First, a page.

"Well, that's great… although I'll admit I never thought I'd see you round Capeside again. Not after how hard you worked to get out of here."
"I could say the same about you," she said, glancing at his boat. "I guess some things change after all."
"You think you're up to having me around again like the old days?"
"I don't know…" Pacey teased, his eyes twinkling mischievously. "I haven't had much practice trading acerbic barbs with anyone lately."
"It's just like riding a bike, don't worry. I'm sure you'll get back into the swing of things in no time."
Pacey smiled and suddenly hugged her again. "God, it’s good to see you, Joey."
Joey felt tears prick her eyes at the sincerity in his voice, and she admonished herself for being so stupid. But it had been a long time since someone had missed her, or made her feel special. Joey was overwhelmed with gratitude for her childhood friend who, without knowing it, made her feel good about herself for the first time in a long while.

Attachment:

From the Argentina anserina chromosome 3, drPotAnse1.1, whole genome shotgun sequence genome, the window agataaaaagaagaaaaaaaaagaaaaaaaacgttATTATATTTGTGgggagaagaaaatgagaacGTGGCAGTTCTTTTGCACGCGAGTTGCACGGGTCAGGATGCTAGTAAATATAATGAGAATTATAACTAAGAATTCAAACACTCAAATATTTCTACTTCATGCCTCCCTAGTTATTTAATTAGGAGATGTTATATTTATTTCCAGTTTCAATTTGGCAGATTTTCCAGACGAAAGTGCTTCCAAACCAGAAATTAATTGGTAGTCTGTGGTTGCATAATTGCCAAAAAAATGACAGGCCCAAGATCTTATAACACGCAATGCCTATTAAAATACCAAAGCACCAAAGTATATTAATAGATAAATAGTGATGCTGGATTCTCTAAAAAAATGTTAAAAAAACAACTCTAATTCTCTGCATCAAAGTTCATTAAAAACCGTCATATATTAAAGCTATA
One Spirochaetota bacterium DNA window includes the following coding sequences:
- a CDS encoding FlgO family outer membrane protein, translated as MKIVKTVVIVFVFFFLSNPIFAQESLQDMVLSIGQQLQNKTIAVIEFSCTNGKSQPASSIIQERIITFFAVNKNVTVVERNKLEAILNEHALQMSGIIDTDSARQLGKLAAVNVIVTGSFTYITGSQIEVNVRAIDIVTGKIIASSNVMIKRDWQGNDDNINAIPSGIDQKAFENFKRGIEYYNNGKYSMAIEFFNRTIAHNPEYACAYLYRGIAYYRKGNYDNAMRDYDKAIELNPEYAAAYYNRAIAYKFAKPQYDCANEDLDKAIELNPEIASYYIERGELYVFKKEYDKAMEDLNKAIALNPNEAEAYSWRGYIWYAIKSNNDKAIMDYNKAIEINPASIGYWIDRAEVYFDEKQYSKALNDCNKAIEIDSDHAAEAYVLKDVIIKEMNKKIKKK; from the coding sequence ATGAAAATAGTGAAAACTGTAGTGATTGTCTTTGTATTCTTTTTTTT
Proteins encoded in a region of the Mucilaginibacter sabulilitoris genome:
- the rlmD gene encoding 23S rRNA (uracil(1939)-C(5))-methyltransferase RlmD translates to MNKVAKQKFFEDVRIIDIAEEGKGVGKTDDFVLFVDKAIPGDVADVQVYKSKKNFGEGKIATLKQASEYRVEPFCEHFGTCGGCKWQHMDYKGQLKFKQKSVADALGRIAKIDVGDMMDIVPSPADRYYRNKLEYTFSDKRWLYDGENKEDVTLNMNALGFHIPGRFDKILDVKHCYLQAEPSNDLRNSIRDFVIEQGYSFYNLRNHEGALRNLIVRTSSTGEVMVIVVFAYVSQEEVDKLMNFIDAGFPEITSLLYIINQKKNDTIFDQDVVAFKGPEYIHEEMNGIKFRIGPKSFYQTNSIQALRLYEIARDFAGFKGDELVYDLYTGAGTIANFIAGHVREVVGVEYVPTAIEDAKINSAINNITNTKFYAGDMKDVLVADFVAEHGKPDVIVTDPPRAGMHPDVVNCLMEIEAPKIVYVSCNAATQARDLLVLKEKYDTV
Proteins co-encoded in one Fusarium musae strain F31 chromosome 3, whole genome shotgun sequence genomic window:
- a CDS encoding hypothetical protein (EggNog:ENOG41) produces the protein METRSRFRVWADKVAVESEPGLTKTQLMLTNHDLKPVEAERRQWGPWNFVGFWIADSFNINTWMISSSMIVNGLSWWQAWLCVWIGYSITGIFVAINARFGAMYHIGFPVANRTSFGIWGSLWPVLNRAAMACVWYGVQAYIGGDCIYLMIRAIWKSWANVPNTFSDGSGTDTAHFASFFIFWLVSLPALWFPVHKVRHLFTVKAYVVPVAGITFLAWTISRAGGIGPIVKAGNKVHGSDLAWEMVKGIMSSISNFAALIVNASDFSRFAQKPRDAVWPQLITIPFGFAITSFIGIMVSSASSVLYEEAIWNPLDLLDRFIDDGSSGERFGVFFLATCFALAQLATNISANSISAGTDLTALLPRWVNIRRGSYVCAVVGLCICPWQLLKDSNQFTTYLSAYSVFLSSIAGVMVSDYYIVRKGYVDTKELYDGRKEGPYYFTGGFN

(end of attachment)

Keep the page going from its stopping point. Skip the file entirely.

* * *
After Pacey had given her the grand tour of the boat and showed her the improvements he was making during the winter months when there were no tourists about, they walked back to her house. He was impressed with the place, but she knew it was out of politeness only, and offered to help her unpack. They spent the rest of the afternoon catching up on their respective lives, telling stories and filling each other in on what they had been doing over the past few years. Pacey listened intently to her tales of foreign lands and she laughed as he recounted the exploits of some of his city clients who proved to be less than able seamen.